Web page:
Emily: I have a really awesome community. I have a strong core of people who appreciate what I do and want to hear more from me, which I didn’t fully realize until I started my Patreon. I’m so fortunate to have these people who have followed me from previous projects, and they followed me throughout Survival Guide, before ‘deathdreams’ was started. I had a period of time where I really wasn’t sure what I was doing and whether I was gonna continue to make music, once I was solo, not by choice, basically. So, I created my Patreon, and people came out of the woodwork and showed me how much they wanted me to continue. And it worked! (laughs) It made me feel very appreciated as a musician.

I really enjoy the relationship that I have with them. I haven’t felt very, under a microscope, because they have allowed me to feel comfortable. I can be myself. It’s a small group in the grand scheme of how many fans a musician can have. So, I have done all these chat streams with them since the beginning of my Patreon, and I would tell them my feelings about what it’s like to be a solo artist, all my uncertainties, and just lay it all out there. And I think they appreciate me for being human, and for being approachable. For being, basically, a normal person who is also a musician that makes music that they wanna hear. So, fortunately, I haven’t felt super scrutinized by this group. I also feel like, if they were scrutinizing me, then maybe they weren’t paying attention to the parts where I was just being a normal person. (laughs) I would like to expand the size of this group, that would be amazing. But I’m not totally sure how to do that. It does take a lot of energy to connect with all of these people on a personal level.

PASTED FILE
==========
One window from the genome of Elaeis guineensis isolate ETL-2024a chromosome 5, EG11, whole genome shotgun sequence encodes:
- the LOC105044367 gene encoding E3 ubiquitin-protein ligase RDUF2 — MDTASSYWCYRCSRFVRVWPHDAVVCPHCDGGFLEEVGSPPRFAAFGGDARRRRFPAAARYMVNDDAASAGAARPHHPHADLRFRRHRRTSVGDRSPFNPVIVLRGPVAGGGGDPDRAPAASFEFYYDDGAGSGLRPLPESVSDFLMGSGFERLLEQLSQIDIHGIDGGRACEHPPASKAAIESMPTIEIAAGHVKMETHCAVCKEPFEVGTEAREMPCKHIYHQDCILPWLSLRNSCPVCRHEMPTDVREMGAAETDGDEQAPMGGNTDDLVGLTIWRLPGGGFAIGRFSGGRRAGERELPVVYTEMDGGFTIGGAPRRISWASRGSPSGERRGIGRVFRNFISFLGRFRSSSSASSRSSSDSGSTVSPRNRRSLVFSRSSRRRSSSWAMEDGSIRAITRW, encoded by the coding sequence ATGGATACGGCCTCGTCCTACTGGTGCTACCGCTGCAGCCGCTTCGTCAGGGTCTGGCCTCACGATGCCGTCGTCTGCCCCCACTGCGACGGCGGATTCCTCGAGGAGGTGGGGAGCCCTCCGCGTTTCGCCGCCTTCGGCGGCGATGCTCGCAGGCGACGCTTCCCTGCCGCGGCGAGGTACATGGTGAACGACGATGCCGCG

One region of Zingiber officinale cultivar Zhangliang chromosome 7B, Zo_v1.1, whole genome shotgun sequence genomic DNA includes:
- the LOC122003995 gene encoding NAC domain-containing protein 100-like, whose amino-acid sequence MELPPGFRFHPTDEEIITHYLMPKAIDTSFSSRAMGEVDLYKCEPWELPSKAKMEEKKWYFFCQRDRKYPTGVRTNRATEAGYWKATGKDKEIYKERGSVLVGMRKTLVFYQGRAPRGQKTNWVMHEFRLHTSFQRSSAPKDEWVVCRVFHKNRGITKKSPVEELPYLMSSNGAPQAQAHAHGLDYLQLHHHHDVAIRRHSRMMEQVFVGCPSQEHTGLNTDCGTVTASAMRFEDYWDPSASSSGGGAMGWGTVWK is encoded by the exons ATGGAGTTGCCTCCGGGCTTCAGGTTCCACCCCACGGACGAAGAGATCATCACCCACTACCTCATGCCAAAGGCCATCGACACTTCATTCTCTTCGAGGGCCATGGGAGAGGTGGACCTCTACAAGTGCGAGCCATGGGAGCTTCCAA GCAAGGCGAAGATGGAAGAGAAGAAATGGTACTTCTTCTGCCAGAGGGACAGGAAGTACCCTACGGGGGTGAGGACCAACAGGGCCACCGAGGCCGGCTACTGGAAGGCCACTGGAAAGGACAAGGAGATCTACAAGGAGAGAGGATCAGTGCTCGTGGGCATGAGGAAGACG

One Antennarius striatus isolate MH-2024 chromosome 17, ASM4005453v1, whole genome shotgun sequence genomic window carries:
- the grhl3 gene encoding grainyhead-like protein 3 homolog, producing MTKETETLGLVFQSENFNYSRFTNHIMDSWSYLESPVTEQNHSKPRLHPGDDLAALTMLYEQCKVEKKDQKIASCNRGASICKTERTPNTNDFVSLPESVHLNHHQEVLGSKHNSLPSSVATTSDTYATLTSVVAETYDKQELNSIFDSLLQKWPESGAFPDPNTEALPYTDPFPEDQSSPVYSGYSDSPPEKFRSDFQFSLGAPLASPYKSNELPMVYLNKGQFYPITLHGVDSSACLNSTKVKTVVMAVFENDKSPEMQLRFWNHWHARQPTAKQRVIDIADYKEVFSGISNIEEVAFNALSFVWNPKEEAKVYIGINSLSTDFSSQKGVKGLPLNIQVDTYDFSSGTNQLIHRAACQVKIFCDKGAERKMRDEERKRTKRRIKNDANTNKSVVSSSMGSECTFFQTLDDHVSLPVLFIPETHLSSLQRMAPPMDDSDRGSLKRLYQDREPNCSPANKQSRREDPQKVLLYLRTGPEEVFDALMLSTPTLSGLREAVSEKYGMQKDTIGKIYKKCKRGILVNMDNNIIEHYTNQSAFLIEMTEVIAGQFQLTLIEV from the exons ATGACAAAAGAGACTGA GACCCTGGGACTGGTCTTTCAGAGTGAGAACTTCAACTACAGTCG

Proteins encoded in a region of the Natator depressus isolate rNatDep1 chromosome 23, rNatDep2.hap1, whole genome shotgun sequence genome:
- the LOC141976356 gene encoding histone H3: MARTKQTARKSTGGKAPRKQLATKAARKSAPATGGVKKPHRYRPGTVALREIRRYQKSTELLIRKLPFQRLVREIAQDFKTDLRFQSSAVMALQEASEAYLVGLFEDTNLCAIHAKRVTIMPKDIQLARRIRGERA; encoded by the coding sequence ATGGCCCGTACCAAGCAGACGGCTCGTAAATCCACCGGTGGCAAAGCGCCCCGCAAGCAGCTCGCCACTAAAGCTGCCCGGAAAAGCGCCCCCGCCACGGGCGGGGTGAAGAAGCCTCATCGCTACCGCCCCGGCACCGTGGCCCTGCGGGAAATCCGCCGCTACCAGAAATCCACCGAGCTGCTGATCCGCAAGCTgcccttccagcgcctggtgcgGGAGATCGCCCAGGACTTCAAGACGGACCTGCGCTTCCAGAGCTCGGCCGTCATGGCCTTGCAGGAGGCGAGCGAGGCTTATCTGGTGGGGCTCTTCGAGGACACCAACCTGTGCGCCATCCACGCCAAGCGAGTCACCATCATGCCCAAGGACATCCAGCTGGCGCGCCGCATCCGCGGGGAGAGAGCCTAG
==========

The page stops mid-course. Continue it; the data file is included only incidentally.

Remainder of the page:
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Speaking of your fans, now that the record is out, do you have any plans on getting on the road and touring? Possibly outside of ditches and dry riverbeds across Texas?
Emily: Yes! (laughs) That is one of my goals for this year – to do a lot more in-person shows. Because of the way my path has gone, I don’t have a booking agent right now, and I feel like I’m not very good at it myself. So that’s an area I need to improve. I need to work on booking and getting out there. I would love to tour, but booking a tour, and setting up a tour on my own – I have done it before and it’s really hard. So, I’m kind of preparing. I probably just need a kick in the pants to get going! (laughs) But I am, for sure, gonna be playing more shows this year than I was last year. The hope is that I will tour, and get out and see as many people in person as I can. I love touring, I just really don’t like booking myself. I need to overcome that hurdle. (laughs)

Well, I actually like this answer much better than the one in our last interview when you said that you didn’t really know yet how would you play your songs live. So, I’m glad you have that sorted out now!
Emily: Yeah! (laughs) I played a couple of record release shows. I played them with a local drummer and a bass/guitar player who both joined me on stage for the record release show here in Texas. At that time I was probably just much more unsure in general. But now, I have decided that I have to. If these guys can tour, and play shows with me, then awesome. And if they can’t, then I will be on stage solo. I’m just gonna deal with it. (laughs) So, I’m making it work.

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*Interview edited for length and clarity